Home theater systems come in all shapes, styles and prices. No matter how expensive your system is, it’s no use if you don’t know how to set it up and use properly.
Sadly, it’s common among people to splurge too much on a home theater only to find out it’s not what they wanted — or they couldn’t make it work properly. This is where knowledge comes in; this is where knowledge can turn your buy into a worthy investment.
You don’t have to a pro to know how to buy, set up and use a home theater system. All you have to do is be in the know. Here are rookie home theater mistakes you need to avoid like the plague.
- Failure to read manuals
We’re in an age where we’ve become a lot more impatient. Since information can be delivered fast nowadays, we like for things to move quicker. However, it’s not always the case. There are times when we have to pace ourselves and not forget the most important things, no matter how simple it sounds.
So don’t neglect the manual. Read it from page to page no matter how easy the setup may seem. You’d be surprised how much you can learn from it. Plus, it may just save you tons of time by preventing you from committing mistakes.
- Going for the least expensive gear
Don’t get us wrong. We’re not asking you to buy the most expensive one either. The most common mistake when buying a home theater system is that people go for the least expensive gear.
Most of the time, the cheapest of the cheap doesn’t have enough input and output options, are easily prone to wear and tear and have insufficient features to put a smile on your face. So it’s best to wait it out if you can’t afford one that’s going to be worth your money. It’s going to be far more expensive to constantly have something repaired.
- Buying the wrong size of television
Most of us have this belief, “the bigger, the better”. However, it’s not always the case especially when you’re working with a home theater system. A rookie mistake is buying the wrong television size to pair with your system. If you buy something too large, then you might end up seeing the line or pixel structure of the image. The result? We think we bought a poor TV.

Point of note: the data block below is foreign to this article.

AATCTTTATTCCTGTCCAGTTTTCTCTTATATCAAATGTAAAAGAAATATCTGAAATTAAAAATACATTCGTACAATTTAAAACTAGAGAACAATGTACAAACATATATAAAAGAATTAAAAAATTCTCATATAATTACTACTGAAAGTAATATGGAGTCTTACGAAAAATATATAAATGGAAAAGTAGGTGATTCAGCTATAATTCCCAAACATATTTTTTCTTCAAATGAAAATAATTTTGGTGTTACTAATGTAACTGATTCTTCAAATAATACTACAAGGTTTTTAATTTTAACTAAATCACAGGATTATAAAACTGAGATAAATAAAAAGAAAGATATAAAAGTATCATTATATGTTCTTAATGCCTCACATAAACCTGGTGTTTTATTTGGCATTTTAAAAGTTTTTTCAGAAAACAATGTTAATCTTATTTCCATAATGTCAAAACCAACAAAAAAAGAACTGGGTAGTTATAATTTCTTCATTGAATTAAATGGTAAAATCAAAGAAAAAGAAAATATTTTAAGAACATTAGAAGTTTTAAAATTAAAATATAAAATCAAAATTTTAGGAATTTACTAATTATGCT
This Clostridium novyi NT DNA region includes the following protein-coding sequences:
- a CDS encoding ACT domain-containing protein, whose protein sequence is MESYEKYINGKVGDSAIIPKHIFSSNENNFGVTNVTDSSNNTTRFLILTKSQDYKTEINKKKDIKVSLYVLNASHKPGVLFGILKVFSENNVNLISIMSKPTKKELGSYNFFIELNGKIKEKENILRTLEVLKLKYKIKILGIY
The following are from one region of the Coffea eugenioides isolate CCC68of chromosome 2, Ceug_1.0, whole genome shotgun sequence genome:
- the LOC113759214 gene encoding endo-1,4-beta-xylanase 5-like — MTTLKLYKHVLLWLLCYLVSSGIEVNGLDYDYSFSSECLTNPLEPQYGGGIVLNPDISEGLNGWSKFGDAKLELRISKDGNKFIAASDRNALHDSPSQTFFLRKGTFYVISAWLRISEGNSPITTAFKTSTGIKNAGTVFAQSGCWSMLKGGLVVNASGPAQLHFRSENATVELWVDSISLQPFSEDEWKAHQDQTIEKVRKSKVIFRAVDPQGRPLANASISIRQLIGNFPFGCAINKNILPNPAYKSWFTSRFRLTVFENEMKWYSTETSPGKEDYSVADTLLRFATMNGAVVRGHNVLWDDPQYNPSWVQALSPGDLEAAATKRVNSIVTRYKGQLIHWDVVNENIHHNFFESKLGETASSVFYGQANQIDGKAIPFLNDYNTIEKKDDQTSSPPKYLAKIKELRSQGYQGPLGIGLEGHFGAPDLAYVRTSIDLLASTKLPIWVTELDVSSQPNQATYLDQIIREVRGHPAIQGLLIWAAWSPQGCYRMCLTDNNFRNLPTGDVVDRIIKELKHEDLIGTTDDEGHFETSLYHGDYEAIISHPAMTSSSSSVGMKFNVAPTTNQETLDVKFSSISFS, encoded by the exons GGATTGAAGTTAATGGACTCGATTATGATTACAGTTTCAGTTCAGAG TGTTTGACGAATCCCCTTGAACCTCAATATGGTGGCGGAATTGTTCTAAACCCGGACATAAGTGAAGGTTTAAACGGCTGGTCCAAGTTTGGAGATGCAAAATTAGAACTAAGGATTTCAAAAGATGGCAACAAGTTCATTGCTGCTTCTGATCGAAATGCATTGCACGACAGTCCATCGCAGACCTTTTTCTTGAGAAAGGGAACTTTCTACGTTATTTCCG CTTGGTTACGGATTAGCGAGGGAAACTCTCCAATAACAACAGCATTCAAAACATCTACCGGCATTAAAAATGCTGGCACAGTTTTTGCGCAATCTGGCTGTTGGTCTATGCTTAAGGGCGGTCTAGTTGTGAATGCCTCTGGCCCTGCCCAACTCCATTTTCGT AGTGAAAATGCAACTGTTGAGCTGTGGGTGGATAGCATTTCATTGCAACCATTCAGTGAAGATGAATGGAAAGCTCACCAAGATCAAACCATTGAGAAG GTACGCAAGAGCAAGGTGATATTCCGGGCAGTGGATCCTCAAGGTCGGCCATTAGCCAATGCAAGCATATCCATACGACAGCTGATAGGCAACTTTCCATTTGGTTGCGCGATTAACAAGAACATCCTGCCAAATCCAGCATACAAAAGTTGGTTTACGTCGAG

A good rule of thumb is the TV screen should be about 2 times the width of the TV screen, and for an HDTV (720p/1080p) the optimum viewing distance is about 1-1/2 times the width of the television screen. This means if you have a 50-inch screen, you need to be seated 5-6 inches away from it.
- Skimping on power protection
We like to spend a lot on other things that aren’t always necessary. By the time we actually need something to heighten our safety, we tend to skimp on it. The same goes with your audio/video gear. Plugging it without protection can cause serious problems.
Just as you are willing to invest on luxurious home theaters, be prepared to invest on quality power strips, surge protectors and the like. Otherwise, shortage and fire can occur — and we can all agree that’s not something we want to have.
- Lack of ventilation
Like computer monitors and CPU’s, your home theater systems need proper ventilation. It needs enough room to breathe. Otherwise, it’s going to burn out easily and you’ll waste your energy on complaints of “faulty gear” when in fact, it’s your responsibility to produce sufficient ventilation.
Before fixing or mounting everything, double check first. See if you can have someone over who can tell you if that’s enough ventilation you’re giving to your gear.
- Skipping calibration
Your home theater system is only as good as how you set it up. Sure, the default or automatic settings fair well and could be enough. However, you’re not maximizing the benefits of this investment if you don’t even calibrate your system.
Go for auto-calibration. If you can take it up a notch, develop the sound and image further by tweaking the other features. You’d be happy you did it.
- Using substandard cables
Just like skimping on power protection, a lot of us are guilty of using substandard cables, connectors and adapters. The fact is what you use matters. However way you hook up your system, it’s going to affect its overall performance.
So be sure to invest on something of quality and those that can last for a very long time. You wouldn’t want to keep on buying cables every month just because the audio/video keeps getting fuzzy, right?